dcsimg
Login | Register   
RSS Feed
Download our iPhone app
TODAY'S HEADLINES  |   ARTICLE ARCHIVE  |   FORUMS  |   TIP BANK
Browse DevX
Sign up for e-mail newsletters from DevX

By submitting your information, you agree that devx.com may send you DevX offers via email, phone and text message, as well as email offers about other products and services that DevX believes may be of interest to you. DevX will process your information in accordance with the Quinstreet Privacy Policy.


Tip of the Day
Language: C++
Expertise: Beginner
Feb 20, 1998

WEBINAR:

On-Demand

Application Security Testing: An Integral Part of DevOps


Conversion Operators

Sometimes, an object must be converted into a built-in type (for instance, a string object passed as an argument to C function such as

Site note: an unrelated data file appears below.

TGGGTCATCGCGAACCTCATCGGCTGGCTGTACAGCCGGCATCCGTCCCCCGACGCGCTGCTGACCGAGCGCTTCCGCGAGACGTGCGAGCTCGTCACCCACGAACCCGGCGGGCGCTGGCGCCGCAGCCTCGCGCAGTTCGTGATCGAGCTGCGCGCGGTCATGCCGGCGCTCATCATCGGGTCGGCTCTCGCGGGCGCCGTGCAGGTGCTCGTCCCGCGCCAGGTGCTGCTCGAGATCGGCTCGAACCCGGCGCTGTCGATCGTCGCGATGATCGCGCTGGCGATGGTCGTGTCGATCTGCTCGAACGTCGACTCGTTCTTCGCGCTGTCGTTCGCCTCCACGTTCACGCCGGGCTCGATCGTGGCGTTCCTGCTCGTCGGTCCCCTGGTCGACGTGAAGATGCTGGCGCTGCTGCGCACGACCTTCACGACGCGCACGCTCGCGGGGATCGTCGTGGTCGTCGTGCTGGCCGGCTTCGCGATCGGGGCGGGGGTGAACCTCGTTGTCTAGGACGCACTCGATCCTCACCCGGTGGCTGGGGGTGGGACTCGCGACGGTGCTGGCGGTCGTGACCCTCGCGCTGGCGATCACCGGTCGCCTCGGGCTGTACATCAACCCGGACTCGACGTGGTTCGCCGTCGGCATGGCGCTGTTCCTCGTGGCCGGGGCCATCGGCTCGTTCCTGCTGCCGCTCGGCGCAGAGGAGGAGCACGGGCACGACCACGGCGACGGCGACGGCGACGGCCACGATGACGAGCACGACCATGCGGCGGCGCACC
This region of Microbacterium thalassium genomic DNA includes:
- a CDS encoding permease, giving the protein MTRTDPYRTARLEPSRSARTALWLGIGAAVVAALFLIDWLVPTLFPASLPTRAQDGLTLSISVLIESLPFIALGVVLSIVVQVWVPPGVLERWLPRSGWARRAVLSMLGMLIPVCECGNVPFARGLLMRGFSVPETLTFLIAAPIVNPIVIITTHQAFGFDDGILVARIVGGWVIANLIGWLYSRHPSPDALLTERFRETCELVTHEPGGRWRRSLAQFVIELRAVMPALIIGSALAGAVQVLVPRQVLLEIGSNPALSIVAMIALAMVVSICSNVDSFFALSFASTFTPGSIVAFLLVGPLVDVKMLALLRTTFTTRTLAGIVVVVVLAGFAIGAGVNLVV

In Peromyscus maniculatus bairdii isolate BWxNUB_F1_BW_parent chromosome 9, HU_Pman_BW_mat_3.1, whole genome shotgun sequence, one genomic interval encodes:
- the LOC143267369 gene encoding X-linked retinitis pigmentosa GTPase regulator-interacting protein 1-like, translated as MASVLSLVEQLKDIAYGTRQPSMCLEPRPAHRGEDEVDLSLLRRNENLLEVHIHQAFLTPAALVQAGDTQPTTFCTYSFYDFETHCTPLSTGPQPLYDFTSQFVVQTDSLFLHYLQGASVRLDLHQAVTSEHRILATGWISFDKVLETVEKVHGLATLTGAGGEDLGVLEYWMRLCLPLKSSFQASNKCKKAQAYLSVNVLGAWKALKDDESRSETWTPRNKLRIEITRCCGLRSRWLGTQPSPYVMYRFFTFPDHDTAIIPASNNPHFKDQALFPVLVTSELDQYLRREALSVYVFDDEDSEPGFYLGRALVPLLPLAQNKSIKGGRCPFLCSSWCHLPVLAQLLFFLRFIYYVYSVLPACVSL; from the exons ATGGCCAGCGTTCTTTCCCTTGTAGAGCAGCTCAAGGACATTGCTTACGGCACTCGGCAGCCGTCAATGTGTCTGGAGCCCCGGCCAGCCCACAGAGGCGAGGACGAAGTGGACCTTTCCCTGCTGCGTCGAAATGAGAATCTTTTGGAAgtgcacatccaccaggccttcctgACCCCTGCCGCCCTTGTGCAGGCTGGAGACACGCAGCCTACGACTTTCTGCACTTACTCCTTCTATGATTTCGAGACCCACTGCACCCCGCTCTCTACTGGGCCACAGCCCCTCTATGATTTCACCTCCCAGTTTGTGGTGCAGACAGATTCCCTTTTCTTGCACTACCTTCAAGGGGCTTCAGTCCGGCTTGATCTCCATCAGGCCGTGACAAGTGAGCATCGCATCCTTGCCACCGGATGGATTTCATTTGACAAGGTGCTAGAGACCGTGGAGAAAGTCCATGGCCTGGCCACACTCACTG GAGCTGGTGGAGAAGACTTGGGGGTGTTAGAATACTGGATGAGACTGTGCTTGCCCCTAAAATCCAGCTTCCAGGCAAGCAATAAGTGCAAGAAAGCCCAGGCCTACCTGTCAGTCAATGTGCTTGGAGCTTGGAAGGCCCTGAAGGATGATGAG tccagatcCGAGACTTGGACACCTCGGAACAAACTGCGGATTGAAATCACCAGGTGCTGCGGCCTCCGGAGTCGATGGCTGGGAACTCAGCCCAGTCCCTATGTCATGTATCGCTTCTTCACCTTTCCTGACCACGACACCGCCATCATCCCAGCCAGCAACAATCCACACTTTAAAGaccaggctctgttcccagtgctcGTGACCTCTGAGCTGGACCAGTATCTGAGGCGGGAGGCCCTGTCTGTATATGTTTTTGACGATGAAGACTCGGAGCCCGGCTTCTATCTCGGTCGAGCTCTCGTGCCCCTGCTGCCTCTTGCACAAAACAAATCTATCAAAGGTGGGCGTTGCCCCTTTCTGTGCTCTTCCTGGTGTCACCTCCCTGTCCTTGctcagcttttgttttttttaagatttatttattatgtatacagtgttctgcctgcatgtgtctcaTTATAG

strcmp())
:
 
//file Mystring.h

class Mystring {
	char *s;
	int size;
	public:
	Mystring(const char *);
	Mystring();
	//...
};

#include  	//C str- family of functions
#include Mystring.h

void main() {

Mystring str(hello world);

int n = strcmp(str, Hello); //compile time error: str is not of 	
//type const char *

}//end main()
C++ offers an automatic type conversion for such cases. All you have to do is declare a conversion operator in your class definition:
 
class Mystring {  //now with conversion operator
	char *s;
	int size;
	public:
	Mystring(const char *);
	Mystring();
	operator const char * () { return s; } //conversion operator
	//...
};
And all is fine:
 
int n = strcmp(str, Hello); //now OK, automatic conversion to
			//const char *
Important: conversion operator is different than an ordinary overloaded operator: it should not return a value (not even void) and takes no arguments.
Danny Kalev
 
Comment and Contribute

 

 

 

 

 


(Maximum characters: 1200). You have 1200 characters left.

 

 

Sitemap
Thanks for your registration, follow us on our social networks to keep up-to-date